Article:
Then you have the surveys and popularizations and introductory texts that, however useful they may be for familiarizing a new reader with the basic outlines of a particular subject, are nevertheless bound by their very nature to be wrong in some particulars and outdated in others.

And finally, you have the sources that are hazardous to use because they’re located right where your discipline’s current controversies are taking place, and citing one of them rather than another is the equivalent of deciding which gang’s colors you’re going to wear.

Approach with caution, however, any book mustering copious amounts of primary-source data in the service of a Grand Theory of Everything. In my experience, Grand Theories of Everything mostly don’t work (or, as Edward Sapir put it, “all grammars leak”), and a scholar in full pursuit of a Grand Theory of Everything is in a prime position to be seduced into over-interpreting his or her data. On the other hand, they tend to collect an awful lot of it, and can be downright obsessive-compulsive about their footnotes and bibliographies.


If you’re a writer, one of the first things you learn is that not all words are created equal.

Some words are so common they might as well be invisible.  They do their job and go unnoticed, like the waiter in a really good restaurant who tops up your water glass with such utter transparency and perfect timing that you never notice he or she is there at all . . . but you come away from the evening with the impression that you were, briefly, in possession of one of those ever-filled chalices of legend.

Said is like that, for example.  For ninety-nine percent of your dialogue attribution purposes, said will work just fine, because your reader will never notice that it’s there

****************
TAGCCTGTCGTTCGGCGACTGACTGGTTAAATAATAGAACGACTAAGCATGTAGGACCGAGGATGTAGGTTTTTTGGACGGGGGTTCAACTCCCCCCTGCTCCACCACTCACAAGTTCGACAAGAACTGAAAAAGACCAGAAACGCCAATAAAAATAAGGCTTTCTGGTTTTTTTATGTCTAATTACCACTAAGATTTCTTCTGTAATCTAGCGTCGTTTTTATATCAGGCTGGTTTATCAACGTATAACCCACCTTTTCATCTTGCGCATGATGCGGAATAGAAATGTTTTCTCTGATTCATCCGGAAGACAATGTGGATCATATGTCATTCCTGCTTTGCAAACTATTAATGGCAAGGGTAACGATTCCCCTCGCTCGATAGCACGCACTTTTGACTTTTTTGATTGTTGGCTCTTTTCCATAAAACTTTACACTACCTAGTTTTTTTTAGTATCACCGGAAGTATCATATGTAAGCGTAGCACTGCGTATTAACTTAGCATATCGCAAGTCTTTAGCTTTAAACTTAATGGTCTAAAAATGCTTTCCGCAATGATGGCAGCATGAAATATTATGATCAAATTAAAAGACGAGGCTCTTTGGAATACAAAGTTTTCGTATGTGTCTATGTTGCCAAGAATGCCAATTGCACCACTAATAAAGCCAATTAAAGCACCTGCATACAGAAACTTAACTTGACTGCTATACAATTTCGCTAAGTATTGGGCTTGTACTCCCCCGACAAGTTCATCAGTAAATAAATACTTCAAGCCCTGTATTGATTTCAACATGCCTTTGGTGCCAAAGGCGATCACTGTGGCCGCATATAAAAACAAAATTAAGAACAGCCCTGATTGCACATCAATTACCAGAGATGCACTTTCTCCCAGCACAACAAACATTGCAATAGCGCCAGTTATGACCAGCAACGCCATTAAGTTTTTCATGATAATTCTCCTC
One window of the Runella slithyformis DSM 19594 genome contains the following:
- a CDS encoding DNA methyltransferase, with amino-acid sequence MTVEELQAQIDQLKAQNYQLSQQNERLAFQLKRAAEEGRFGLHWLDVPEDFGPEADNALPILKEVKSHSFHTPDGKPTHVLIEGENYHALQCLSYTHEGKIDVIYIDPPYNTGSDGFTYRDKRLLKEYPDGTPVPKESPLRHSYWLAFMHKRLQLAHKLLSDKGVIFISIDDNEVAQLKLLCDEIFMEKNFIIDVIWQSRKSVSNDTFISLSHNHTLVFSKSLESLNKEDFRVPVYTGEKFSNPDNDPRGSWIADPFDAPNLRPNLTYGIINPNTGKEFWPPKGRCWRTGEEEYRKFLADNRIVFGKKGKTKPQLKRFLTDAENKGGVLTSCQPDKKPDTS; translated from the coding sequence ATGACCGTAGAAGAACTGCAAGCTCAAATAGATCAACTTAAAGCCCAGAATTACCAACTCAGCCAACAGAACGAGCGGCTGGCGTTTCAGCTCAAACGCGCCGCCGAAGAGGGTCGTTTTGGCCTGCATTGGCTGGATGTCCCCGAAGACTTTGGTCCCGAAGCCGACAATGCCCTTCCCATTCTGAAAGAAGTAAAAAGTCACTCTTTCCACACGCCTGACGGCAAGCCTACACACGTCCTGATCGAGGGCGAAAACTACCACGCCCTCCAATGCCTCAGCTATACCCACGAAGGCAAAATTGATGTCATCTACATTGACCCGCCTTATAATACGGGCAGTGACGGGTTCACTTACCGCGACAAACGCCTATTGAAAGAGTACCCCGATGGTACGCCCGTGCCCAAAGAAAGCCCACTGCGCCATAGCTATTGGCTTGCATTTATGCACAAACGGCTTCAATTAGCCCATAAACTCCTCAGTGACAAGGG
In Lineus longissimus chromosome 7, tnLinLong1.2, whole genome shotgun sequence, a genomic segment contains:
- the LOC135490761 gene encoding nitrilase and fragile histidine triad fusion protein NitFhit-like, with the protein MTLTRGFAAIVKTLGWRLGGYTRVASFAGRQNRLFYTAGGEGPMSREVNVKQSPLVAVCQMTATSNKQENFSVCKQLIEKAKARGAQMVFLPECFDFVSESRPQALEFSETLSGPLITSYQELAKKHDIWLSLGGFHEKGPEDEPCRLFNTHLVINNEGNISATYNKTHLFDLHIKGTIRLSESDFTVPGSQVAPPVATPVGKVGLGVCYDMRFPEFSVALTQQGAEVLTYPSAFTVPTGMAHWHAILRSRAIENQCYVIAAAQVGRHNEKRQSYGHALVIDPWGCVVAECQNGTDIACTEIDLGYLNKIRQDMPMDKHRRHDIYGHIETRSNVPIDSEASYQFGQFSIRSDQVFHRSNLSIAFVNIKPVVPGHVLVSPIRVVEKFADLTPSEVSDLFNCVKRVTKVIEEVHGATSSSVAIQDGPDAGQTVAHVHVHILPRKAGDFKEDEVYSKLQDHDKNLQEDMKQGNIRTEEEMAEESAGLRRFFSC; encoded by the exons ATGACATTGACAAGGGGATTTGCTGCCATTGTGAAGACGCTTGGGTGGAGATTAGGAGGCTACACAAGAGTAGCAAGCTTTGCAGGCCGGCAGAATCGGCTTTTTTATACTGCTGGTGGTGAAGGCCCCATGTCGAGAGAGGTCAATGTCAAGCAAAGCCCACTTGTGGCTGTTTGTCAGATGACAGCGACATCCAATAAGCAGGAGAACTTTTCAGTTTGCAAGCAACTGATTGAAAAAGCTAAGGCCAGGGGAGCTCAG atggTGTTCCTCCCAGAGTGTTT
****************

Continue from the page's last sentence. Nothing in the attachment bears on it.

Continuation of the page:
Then there are the common run of words, which attract only as much notice as they need to, and come and go doing their jobs without disrupting anything. Sometimes they can accidentally draw too much attention to themselves, if the same word or its near-variant are used in too close proximity to one another, or if two or more of them accidentally rhyme or alliterate, but for the most part they can be used freely without concern.

After that, you get the words that stand out enough, or call enough attention to themselves, that you can only get away with them once or maybe twice in a particular project: squamous, turpitude, eleemosynary.

At the extreme end of that last spectrum, you get the words that stand out so much that you’re probably only allowed to use them once per career.  I used phantasmagorical once, in an early novel, and I think I’ve used up my lifetime allotment for it.

Peeve of the Day

“Glimpse” and “glance” are not the same thing.  Don’t use one when you mean the other.

If you glimpse something, you get a quick look at it:  Jane glimpsed something moving outside the window.

The noun indicates the product of  a quick look at something:  Jane caught a glimpse of something moving outside the window.

If you glance at something, on the other hand, you look at it briefly:  Joe glanced at the window.

Likewise, the noun form refers to the action of looking:  Joe and Jane exchanged meaningful glances.

(What’s lurking outside that window?  I don’t know.  But Jane and Joe don’t seem terribly surprised to find out that it’s there.)


Check it out . . . my co-author, James D. Macdonald, is blogging over here.

(Full disclosure here:  he’s also my husband.  But it took us nearly ten years of marriage and two kids before we worked up the nerve to play “I’ll show you mine if you’ll show me yours” with our writing.  Which was fun, but not nearly as much fun as the year we decided to go full-time freelance . . . which turned out to also be the year I had twins.)